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Walking Meditation:

Posted Apr 09 2009 5:23pm

  By Carole Fogarty

Editor Rejuvenation Loungefacilitator of Women’s Rejuvenation Retreats & Evenings


Book Review: 

“Make the effort to let go of your worries” Thich Nhat Hanh

Walking meditation is the perfect alternate if your body and mind are too restless to sit.  Its also a lovely change from the usual meditation practices. No great skill or understanding is required simply the attention of your mind - on your breath, foot steps and the ground. Of course your body must also co-operate with a smile.


Walking Meditation includes/DVD & CD-ROM


Practice Walking Meditation Inside or Outside: 

The beauty of walking meditation is that it can be practiced in your home, walking to your car, walking home from the shops, in nature or even in a public place. It is a marvelous healing tool for your body and mind to become one (via breath), to calm strong emotions, live more in the present moment, give focus to your inside world rather than your outer and draw excess energy and thoughts out of your head and back down into your body.

“Live your daily life in a way that you never lose yourself. When you are carried away with your worries, fears, cravings, anger, and desire, you run away from yourself and you lose yourself. The practice is always to go back to oneself.” 

Zen Master Thich Nhat Hanh


April Book Of The Month:  Walking Meditation by Thich Nhat Hanh:  

I have only recently deepened my appreciation for walking meditation.  In the past, I always felt that a walking or active meditation was some how cheating.  But due to my recent first hand experiences with it, and the guiding inspiration of a fabulous book called Walking Meditation by Zen Master Thich Nhat Hanh and Nguyen Anh-Huong I now hold walking meditation dearly in my heart as a valuable practice.


The most difficult learning part for me was to slow down from my normal walking pace.  I love walking and I love walking fast so it took a little practice before I could ease myself into the gentle, slow pace of a walking meditation.

I’m thrilled to share this book with you, as my featured book of the month.


The Walking Meditation book is short, simple and very easy to read.  All instructions are super clear. An added bonus is that it comes with an instructional DVD and a CD that includes 5 walking meditations.  What more can you need. From memory I only paid around $15.00 for it on amazon.  Great value I thought.

The Aim Of Walking Meditation:

There is no goal. Walking meditation is not about arriving at your destination or rushing to finish your walk, but simply being mindful that you are walking and that you are breathing.  Your destination is here and now.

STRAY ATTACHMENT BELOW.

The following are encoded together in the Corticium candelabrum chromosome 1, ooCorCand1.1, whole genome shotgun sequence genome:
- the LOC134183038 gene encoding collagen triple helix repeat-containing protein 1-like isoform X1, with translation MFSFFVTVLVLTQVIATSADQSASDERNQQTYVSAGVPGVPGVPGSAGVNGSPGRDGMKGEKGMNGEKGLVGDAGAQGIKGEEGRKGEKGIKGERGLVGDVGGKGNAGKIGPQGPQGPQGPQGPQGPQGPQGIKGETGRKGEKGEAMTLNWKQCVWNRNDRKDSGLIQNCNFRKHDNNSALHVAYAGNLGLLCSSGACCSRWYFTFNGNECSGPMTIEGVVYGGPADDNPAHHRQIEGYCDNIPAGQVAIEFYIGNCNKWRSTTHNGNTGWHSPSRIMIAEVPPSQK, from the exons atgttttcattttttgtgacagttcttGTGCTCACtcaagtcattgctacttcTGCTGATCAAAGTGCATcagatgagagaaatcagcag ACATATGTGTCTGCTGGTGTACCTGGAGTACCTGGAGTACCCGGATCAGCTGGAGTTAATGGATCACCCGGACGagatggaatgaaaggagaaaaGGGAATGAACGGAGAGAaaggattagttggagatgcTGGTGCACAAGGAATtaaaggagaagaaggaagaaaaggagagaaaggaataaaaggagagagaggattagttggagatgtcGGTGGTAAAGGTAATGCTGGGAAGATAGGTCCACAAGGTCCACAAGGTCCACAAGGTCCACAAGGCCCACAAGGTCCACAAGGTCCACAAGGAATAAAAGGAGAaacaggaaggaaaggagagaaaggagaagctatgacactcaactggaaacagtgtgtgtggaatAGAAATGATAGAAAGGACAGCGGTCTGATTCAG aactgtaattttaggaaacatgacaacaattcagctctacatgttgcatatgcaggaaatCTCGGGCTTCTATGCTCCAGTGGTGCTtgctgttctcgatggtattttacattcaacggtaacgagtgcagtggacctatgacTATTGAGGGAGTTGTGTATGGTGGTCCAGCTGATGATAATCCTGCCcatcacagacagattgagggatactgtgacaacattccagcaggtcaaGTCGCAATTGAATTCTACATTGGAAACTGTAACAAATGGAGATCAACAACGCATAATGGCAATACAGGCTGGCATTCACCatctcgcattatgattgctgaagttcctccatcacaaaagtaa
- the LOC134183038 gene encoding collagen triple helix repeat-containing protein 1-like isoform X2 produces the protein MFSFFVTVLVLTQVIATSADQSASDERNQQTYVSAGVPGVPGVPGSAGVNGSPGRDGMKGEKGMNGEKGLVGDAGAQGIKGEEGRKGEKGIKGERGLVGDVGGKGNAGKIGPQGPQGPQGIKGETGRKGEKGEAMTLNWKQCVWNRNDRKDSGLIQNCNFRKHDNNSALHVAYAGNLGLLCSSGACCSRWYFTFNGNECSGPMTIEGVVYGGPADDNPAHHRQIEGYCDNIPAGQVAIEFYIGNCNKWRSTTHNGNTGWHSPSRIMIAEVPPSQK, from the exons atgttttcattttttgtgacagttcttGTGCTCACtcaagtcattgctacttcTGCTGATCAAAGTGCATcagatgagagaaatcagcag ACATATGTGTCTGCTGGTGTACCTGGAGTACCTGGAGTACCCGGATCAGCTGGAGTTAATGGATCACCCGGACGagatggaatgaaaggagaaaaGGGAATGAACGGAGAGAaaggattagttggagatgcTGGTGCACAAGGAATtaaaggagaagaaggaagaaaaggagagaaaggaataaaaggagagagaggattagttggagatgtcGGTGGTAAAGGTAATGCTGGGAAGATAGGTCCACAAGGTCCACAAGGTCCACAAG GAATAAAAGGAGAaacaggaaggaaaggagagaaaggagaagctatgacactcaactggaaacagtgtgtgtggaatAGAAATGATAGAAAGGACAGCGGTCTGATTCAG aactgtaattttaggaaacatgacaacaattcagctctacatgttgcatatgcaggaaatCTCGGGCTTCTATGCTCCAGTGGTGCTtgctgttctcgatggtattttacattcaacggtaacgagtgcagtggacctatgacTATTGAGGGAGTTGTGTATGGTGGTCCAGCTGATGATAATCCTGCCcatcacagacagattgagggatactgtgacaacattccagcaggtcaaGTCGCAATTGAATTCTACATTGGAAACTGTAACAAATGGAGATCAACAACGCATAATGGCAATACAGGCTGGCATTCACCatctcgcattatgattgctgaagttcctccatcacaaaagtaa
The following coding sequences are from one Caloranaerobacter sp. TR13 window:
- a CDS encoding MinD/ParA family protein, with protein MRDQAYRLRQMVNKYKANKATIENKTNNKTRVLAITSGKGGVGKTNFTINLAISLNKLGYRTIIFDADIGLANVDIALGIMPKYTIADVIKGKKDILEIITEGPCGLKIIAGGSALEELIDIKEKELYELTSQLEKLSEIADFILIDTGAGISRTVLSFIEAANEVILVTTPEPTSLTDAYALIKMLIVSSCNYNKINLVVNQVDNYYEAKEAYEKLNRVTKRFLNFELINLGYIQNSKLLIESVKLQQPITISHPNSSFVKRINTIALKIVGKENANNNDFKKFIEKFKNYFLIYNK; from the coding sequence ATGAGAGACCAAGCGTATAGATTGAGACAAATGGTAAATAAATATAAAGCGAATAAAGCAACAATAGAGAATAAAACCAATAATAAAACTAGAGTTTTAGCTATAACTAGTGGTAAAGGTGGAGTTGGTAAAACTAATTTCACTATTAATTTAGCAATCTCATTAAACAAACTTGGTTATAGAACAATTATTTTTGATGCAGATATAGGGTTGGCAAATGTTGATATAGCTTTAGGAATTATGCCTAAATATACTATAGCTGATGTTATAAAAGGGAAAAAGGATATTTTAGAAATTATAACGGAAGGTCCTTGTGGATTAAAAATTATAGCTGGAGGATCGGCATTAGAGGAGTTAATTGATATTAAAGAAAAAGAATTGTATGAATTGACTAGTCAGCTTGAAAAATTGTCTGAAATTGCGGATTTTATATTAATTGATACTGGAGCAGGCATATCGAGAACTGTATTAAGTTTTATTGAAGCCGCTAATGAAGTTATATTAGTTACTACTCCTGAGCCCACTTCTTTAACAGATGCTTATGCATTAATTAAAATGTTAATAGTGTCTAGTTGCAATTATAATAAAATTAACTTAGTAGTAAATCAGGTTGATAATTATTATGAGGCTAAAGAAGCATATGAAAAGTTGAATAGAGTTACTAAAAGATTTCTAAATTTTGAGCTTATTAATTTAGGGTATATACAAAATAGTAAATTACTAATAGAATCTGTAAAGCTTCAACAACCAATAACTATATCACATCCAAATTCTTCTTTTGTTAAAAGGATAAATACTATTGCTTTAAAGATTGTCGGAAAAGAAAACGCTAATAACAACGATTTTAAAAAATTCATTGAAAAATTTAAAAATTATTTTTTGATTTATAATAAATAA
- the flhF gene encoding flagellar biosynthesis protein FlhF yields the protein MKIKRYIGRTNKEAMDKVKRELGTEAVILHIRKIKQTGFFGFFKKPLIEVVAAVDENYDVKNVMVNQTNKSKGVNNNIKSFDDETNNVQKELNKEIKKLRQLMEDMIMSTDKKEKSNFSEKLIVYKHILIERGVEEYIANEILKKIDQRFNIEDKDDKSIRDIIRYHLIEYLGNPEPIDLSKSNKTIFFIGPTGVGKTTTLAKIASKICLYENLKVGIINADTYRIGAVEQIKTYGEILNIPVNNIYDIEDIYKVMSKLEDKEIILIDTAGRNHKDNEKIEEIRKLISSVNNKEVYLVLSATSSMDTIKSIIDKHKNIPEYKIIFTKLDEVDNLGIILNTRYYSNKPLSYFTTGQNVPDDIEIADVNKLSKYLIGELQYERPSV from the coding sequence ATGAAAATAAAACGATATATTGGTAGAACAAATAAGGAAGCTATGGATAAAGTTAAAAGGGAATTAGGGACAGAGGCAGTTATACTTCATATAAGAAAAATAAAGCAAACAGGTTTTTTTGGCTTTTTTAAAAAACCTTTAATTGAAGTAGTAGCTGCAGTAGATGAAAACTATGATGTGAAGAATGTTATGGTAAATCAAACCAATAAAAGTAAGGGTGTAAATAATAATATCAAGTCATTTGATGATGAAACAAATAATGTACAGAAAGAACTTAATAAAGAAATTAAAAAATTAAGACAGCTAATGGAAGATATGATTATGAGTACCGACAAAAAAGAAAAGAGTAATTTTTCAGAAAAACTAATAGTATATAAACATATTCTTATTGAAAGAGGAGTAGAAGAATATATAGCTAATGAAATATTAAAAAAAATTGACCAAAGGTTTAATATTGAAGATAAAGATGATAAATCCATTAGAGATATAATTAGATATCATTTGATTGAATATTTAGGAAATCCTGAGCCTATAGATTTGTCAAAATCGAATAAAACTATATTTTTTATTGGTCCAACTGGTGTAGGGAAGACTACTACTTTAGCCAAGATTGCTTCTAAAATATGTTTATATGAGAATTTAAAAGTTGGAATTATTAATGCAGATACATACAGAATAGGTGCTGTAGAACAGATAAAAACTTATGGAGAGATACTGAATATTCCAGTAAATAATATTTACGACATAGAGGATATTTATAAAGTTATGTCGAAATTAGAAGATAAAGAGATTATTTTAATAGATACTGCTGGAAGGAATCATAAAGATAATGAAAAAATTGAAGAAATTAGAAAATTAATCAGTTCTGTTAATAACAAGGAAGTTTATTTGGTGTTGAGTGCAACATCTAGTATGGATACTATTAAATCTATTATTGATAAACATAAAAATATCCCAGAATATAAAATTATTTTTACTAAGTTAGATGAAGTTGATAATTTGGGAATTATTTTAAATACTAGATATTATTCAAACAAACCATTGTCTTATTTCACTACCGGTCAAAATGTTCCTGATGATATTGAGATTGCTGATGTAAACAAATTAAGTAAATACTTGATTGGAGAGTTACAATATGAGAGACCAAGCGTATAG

Walk leisurely and peacefully, with soft eyes and gentle belly breaths.


Four Guidelines For A Walking Meditation:


  “Walking meditation is meditation while walking” Thich Nhat Hanh


1: Gentle Belly Breathing:

 For your body to fully participate in a walking meditation you need to be aware of your breath.  Use a gentle belly breath to calm your thoughts, relax your body, hips, elbows, muscles, legs, face, eyes and ears. Place your hands on your belly to feel it rise and fall (optional).

Breath in “resting” Breath out “softening”.


2: Walking:

Walk with soft eyes, slowly and gently. Feel the sensation of each foot as it presses down onto the earth.  Notice your foot as it lifts up, touches the ground and is lifted up again. Follow the movement of every foot step with your mind and breath.


3: Counting:

To keep your mind focused on each step and each breath Thich Nhat Hanh suggests counting your number of steps to each inhale and each exhale.    It helps prevent your mind from getting distracted with other thoughts.

1 inhale for 3 steps, 1 exhale for 3 steps. This is only a guideline and it will be different for everyone. You might be 2 steps for an inhale and 4 for an exhale.

My inhales and exhales were not equal at first.  I kept repeating “resting” on the inhale and “softening” on the exhale until my mind and body relaxed more and I was able to balance my breathing rhythm.


4: Smiling:

Thich Nhat Hanh is a lover of smiles and half smiles (turn up the corners of your lips).  It is said a smile brings lightness to your feet, invites your body to relax and helps you settle more easily into the walking meditation. Not a bad secret ingredient I thought.


“Don’t bring anxiety and stress to the ground with your feet” Thich Nhat Hanh


Thanks for reading my article. Carole.  

You are welcome to come back and visit my blog the Rejuvenation Lounge anytime or treat yourself to one of my   Zen Rejuvenation Retreats in Bali, Australia or Italy:


Enjoyed this article, then I’d be thrilled if you shouted  me a cup of chai.


More Resources:

Zen and the art of walking: Article by Mary Jaksch Zen Master


Similar articles:

10 Meditation tips to grab on the run:

Meaningful ways to slow down when feeling rushed:

Find a way to be quiet regularly:

My inspirational and personal development book list:


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